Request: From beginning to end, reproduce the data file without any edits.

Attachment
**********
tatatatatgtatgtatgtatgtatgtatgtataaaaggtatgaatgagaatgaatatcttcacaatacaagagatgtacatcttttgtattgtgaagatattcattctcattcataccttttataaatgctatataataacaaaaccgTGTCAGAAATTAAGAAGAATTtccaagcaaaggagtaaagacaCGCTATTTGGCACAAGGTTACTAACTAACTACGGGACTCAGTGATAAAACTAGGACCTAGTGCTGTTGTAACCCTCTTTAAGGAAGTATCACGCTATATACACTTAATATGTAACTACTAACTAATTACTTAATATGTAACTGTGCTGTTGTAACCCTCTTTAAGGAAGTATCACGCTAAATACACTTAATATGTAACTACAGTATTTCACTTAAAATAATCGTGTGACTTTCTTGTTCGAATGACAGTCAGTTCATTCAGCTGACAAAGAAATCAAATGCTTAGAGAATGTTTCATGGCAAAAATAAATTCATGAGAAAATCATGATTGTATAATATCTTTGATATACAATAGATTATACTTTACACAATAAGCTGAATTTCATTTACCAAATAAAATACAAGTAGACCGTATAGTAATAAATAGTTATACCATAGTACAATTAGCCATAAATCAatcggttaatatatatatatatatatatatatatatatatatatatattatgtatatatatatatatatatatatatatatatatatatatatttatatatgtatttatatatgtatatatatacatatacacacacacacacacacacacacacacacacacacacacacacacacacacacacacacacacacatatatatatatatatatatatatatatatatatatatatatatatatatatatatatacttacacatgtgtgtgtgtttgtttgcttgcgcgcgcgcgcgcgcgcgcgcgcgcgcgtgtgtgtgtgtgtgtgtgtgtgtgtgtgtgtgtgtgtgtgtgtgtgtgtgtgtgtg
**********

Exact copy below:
tatatatatgtatgtatgtatgtatgtatgtataaaaggtatgaatgagaatgaatatcttcacaatacaagagatgtacatcttttgtattgtgaagatattcattctcattcataccttttataaatgctatataataacaaaaccgTGTCAGAAATTAAGAAGAATTtccaagcaaaggagtaaagacaCGCTATTTGGCACAAGGTTACTAACTAACTACGGGACTCAGTGATAAAACTAGGACCTAGTGCTGTTGTAACCCTCTTTAAGGAAGTATCACGCTATATACACTTAATATGTAACTACTAACTAATTACTTAATATGTAACTGTGCTGTTGTAACCCTCTTTAAGGAAGTATCACGCTAAATACACTTAATATGTAACTACAGTATTTCACTTAAAATAATCGTGTGACTTTCTTGTTCGAATGACAGTCAGTTCATTCAGCTGACAAAGAAATCAAATGCTTAGAGAATGTTTCATGGCAAAAATAAATTCATGAGAAAATCATGATTGTATAATATCTTTGATATACAATAGATTATACTTTACACAATAAGCTGAATTTCATTTACCAAATAAAATACAAGTAGACCGTATAGTAATAAATAGTTATACCATAGTACAATTAGCCATAAATCAatcggttaatatatatatatatatatatatatatatatatatatatattatgtatatatatatatatatatatatatatatatatatatatatttatatatgtatttatatatgtatatatatacatatacacacacacacacacacacacacacacacacacacacacacacacacacacacacacacacacacatatatatatatatatatatatatatatatatatatatatatatatatatatatatatacttacacatgtgtgtgtgtttgtttgcttgcgcgcgcgcgcgcgcgcgcgcgcgcgcgtgtgtgtgtgtgtgtgtgtgtgtgtgtgtgtgtgtgtgtgtgtgtgtgtgtgtgtg